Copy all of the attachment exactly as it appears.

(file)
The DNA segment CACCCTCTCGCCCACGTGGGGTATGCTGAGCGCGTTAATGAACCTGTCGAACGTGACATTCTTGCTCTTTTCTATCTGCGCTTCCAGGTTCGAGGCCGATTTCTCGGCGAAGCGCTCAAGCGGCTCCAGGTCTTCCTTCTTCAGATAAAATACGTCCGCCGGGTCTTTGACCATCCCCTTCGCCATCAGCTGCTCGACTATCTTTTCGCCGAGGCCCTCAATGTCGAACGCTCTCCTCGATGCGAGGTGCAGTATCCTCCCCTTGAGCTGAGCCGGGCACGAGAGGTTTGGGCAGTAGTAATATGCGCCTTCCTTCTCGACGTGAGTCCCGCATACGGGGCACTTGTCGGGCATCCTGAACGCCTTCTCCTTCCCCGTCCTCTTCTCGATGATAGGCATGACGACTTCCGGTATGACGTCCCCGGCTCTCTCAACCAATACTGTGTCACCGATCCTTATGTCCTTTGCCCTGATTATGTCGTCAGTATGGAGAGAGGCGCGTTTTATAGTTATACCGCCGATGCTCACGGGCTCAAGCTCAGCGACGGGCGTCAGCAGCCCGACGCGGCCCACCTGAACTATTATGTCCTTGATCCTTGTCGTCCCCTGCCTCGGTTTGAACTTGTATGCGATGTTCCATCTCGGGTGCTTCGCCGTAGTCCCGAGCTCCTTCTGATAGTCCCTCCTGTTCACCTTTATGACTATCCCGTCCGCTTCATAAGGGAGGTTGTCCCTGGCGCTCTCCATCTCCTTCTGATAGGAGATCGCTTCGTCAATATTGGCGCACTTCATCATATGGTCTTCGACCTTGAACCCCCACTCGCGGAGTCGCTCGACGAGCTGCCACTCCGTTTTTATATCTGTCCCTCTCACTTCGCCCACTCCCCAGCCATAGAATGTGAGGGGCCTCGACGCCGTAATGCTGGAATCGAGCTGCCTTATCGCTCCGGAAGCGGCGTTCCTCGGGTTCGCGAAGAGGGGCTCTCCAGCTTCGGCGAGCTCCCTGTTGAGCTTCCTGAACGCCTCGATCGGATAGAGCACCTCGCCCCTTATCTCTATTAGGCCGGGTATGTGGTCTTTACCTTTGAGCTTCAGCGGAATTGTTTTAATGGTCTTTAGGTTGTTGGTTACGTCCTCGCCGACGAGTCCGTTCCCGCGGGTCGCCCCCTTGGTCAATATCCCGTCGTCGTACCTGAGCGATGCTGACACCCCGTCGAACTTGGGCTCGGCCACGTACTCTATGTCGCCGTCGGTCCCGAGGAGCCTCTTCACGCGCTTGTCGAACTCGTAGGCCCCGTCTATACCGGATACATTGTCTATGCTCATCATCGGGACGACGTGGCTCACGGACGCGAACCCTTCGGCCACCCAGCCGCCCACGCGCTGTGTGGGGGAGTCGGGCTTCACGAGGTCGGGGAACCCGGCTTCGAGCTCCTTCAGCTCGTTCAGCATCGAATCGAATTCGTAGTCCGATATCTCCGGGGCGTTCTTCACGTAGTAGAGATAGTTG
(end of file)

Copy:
The DNA segment CACCCTCTCGCCCACGTGGGGTATGCTGAGCGCGTTAATGAACCTGTCGAACGTGACATTCTTGCTCTTTTCTATCTGCGCTTCCAGGTTCGAGGCCGATTTCTCGGCGAAGCGCTCAAGCGGCTCCAGGTCTTCCTTCTTCAGATAAAATACGTCCGCCGGGTCTTTGACCATCCCCTTCGCCATCAGCTGCTCGACTATCTTTTCGCCGAGGCCCTCAATGTCGAACGCTCTCCTCGATGCGAGGTGCAGTATCCTCCCCTTGAGCTGAGCCGGGCACGAGAGGTTTGGGCAGTAGTAATATGCGCCTTCCTTCTCGACGTGAGTCCCGCATACGGGGCACTTGTCGGGCATCCTGAACGCCTTCTCCTTCCCCGTCCTCTTCTCGATGATAGGCATGACGACTTCCGGTATGACGTCCCCGGCTCTCTCAACCAATACTGTGTCACCGATCCTTATGTCCTTTGCCCTGATTATGTCGTCAGTATGGAGAGAGGCGCGTTTTATAGTTATACCGCCGATGCTCACGGGCTCAAGCTCAGCGACGGGCGTCAGCAGCCCGACGCGGCCCACCTGAACTATTATGTCCTTGATCCTTGTCGTCCCCTGCCTCGGTTTGAACTTGTATGCGATGTTCCATCTCGGGTGCTTCGCCGTAGTCCCGAGCTCCTTCTGATAGTCCCTCCTGTTCACCTTTATGACTATCCCGTCCGCTTCATAAGGGAGGTTGTCCCTGGCGCTCTCCATCTCCTTCTGATAGGAGATCGCTTCGTCAATATTGGCGCACTTCATCATATGGTCTTCGACCTTGAACCCCCACTCGCGGAGTCGCTCGACGAGCTGCCACTCCGTTTTTATATCTGTCCCTCTCACTTCGCCCACTCCCCAGCCATAGAATGTGAGGGGCCTCGACGCCGTAATGCTGGAATCGAGCTGCCTTATCGCTCCGGAAGCGGCGTTCCTCGGGTTCGCGAAGAGGGGCTCTCCAGCTTCGGCGAGCTCCCTGTTGAGCTTCCTGAACGCCTCGATCGGATAGAGCACCTCGCCCCTTATCTCTATTAGGCCGGGTATGTGGTCTTTACCTTTGAGCTTCAGCGGAATTGTTTTAATGGTCTTTAGGTTGTTGGTTACGTCCTCGCCGACGAGTCCGTTCCCGCGGGTCGCCCCCTTGGTCAATATCCCGTCGTCGTACCTGAGCGATGCTGACACCCCGTCGAACTTGGGCTCGGCCACGTACTCTATGTCGCCGTCGGTCCCGAGGAGCCTCTTCACGCGCTTGTCGAACTCGTAGGCCCCGTCTATACCGGATACATTGTCTATGCTCATCATCGGGACGACGTGGCTCACGGACGCGAACCCTTCGGCCACCCAGCCGCCCACGCGCTGTGTGGGGGAGTCGGGCTTCACGAGGTCGGGGAACCCGGCTTCGAGCTCCTTCAGCTCGTTCAGCATCGAATCGAATTCGTAGTCCGATATCTCCGGGGCGTTCTTCACGTAGTAGAGATAGTTG